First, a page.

It doesn't have a name. You won't find it on any map. Yet it is the fastest-growing state in the Republic. It contains more people than the population of six Canadian provinces. The state consumes over $32 billion (U.S.) of public funds every year and yields profits for multinational corporations in the hundred of billions.
Welcome to America's prison-state. Currently, 1.7 million people are behind bars south of the border. The U.S. incarceration rate is six times that of Canada, and only Russia incarcerates more people (China may have more people behind bars, but the government doesn't release that kind of info). A "prison-industrial complex" is effectively replacing the military-industrial complex as the new government-subsidized political economy in the U.S., including a triangle of business interests and prison-guard unions, the media and politicians. In this new economy, people are the raw materials. The prison-state is America's 1990s answer to the Cold War for a nation grappling to find a sense of purpose. Instead of searching out a communist threat abroad, the "war against crime" has found scapegoats for a new generation at home. In this way, every African-American is a suspect, every child a "superpredator," and every critic of the prison expansion is marginalized as "soft on crime." And while the poor and minorities have fared worst under the politics of massive incarceration, no part of the American experience remains untouched by the lockdown.
Building the complex: selling the fear
America is afraid of violent crime and will do whatever it takes to protect itself. But the process by which the fear of crime was generated tells the real political story about the prison state.
The U.S. violent crime rate has edged up ever so slightly for the last 25 years, and hasn't changed all that much since the founding of the Republic. In 1974, for example, there were 20,000 murders, and less then 300,000 people in prison. By the end of 1997, there were roughly 22,000-23,000 murders, with 1.7 million people behind bars. (Homicide was the eleventh-leading cause of death in America in 1952. Today, it is tenth.) The statistics on other violent crimes, like rape, aggravated assault and robbery, show they have generally stayed in pace with U.S. population growth - even as incarceration rates have soared.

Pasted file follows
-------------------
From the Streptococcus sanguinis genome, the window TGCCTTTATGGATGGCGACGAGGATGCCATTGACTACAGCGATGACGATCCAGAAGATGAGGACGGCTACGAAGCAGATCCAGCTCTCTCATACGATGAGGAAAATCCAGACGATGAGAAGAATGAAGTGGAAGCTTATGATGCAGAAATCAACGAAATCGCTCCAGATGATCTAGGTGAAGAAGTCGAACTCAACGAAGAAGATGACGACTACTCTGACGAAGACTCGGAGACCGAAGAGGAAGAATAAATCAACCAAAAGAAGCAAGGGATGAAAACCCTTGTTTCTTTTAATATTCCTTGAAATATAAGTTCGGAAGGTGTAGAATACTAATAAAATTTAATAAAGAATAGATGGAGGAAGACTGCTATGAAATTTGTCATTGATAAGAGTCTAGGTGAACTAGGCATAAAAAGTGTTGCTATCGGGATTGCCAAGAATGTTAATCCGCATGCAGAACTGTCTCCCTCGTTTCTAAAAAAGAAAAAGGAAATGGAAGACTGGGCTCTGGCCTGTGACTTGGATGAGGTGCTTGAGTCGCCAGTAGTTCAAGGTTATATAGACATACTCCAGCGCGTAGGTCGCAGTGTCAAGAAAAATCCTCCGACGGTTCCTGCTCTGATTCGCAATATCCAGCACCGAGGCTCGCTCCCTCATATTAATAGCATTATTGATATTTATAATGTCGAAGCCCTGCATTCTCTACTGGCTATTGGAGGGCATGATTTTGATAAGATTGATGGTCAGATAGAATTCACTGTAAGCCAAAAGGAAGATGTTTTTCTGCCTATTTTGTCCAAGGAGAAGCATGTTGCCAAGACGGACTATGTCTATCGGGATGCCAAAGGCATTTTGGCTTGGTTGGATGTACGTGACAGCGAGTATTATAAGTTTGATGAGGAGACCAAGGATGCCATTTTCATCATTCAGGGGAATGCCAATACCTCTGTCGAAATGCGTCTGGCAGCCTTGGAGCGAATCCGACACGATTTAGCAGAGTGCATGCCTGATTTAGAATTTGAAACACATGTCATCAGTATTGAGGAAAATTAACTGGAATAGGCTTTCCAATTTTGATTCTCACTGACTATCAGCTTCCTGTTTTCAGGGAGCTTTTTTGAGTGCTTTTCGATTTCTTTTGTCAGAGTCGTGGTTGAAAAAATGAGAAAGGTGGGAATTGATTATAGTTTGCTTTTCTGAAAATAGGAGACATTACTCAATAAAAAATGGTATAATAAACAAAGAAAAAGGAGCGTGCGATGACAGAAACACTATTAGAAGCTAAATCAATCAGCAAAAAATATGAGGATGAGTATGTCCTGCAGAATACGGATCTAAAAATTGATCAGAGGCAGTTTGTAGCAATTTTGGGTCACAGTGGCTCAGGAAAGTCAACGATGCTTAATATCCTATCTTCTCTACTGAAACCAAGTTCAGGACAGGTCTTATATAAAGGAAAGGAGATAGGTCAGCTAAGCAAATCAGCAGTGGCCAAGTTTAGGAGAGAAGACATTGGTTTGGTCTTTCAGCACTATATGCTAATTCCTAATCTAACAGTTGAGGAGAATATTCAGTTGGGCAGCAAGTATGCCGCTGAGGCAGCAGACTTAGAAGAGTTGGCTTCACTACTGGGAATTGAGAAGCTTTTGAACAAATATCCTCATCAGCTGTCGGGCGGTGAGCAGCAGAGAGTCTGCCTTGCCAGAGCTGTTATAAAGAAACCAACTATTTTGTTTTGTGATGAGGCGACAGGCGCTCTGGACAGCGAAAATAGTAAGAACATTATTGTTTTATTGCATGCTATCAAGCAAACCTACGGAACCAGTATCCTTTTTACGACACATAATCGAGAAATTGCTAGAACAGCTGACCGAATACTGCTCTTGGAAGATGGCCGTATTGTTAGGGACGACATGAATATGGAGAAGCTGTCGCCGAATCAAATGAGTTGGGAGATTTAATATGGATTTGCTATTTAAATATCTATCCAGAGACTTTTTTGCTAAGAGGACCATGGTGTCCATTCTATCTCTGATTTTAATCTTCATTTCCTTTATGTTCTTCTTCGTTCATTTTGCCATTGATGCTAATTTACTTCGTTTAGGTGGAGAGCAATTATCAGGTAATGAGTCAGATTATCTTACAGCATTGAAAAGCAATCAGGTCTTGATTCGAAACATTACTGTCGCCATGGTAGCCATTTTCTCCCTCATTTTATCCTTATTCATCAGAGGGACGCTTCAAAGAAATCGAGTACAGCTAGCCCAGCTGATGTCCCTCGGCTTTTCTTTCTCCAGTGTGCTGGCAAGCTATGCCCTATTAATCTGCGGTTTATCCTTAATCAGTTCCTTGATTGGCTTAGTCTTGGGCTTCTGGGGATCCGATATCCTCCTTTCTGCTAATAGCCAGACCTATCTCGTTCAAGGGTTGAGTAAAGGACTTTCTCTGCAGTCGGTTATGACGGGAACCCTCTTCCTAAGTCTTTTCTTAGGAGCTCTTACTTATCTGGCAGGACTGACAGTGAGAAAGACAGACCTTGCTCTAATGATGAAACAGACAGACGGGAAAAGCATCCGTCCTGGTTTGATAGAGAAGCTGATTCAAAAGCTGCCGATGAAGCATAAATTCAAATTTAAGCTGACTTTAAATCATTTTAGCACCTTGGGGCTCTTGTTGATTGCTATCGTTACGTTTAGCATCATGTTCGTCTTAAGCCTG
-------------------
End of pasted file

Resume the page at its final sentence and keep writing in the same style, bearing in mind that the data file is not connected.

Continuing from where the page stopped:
While crime has not grown, coverage of crime has reached a new plateau. Starting in the late 1960s, the media, led by television, discovered that crime was cheap to cover and captured an audience. Soon, every act violence became "a trend," no matter what was really going on with the real rate of arrests, and was amplified by the camera lens. The real decline in violent crime over the last few years has unmasked the profound way the media affects perception. Since 1993, the number of murder arrests have dropped nationally by 20 per cent. But during that same time, coverage of murder on the major nightly newscasts increased an astonishing 721 per cent.
As 65 per cent of Americans say when polled, that they learn of violent crime solely through the media, not through first-hand experience, it is easy to see how they could come to place fear of crime as their top concern - even though few will ever be victimized.
Politicians have smelled the fear and shaped the crime soundbite to dominate the political discourse. Crime policy drives every election, from president to dog catcher. The Right (and not-so- Right) have played the crime card to win elections across the country, and drive other issues, like unemployment and health care off the agenda.
The big contests of 1994, which saw Republicans sweep the country, also show the gap between fictional fears and the new political facts. In the last Texas gubernatorial election, Gov. Anne Richards was defeated by a Republican for being "soft on crime," even though she built more prisons cells then all her predecessors combined. As …